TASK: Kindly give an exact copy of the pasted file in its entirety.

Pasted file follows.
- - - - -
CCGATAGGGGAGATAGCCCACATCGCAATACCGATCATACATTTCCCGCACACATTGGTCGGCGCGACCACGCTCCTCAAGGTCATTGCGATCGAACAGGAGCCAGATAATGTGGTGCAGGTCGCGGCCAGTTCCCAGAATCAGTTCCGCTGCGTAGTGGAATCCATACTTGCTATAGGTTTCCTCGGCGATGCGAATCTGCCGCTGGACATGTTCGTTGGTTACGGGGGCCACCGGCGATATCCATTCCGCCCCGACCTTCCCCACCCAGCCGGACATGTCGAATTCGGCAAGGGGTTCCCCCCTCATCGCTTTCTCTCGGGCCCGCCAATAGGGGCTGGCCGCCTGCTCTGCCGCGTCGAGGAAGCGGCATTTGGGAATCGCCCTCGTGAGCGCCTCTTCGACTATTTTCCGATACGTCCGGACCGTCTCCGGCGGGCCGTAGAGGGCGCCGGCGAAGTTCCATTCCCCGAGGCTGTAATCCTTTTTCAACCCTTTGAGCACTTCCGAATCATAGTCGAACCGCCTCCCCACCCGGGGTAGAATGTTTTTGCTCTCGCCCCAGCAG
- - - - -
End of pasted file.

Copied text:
CCGATAGGGGAGATAGCCCACATCGCAATACCGATCATACATTTCCCGCACACATTGGTCGGCGCGACCACGCTCCTCAAGGTCATTGCGATCGAACAGGAGCCAGATAATGTGGTGCAGGTCGCGGCCAGTTCCCAGAATCAGTTCCGCTGCGTAGTGGAATCCATACTTGCTATAGGTTTCCTCGGCGATGCGAATCTGCCGCTGGACATGTTCGTTGGTTACGGGGGCCACCGGCGATATCCATTCCGCCCCGACCTTCCCCACCCAGCCGGACATGTCGAATTCGGCAAGGGGTTCCCCCCTCATCGCTTTCTCTCGGGCCCGCCAATAGGGGCTGGCCGCCTGCTCTGCCGCGTCGAGGAAGCGGCATTTGGGAATCGCCCTCGTGAGCGCCTCTTCGACTATTTTCCGATACGTCCGGACCGTCTCCGGCGGGCCGTAGAGGGCGCCGGCGAAGTTCCATTCCCCGAGGCTGTAATCCTTTTTCAACCCTTTGAGCACTTCCGAATCATAGTCGAACCGCCTCCCCACCCGGGGTAGAATGTTTTTGCTCTCGCCCCAGCAG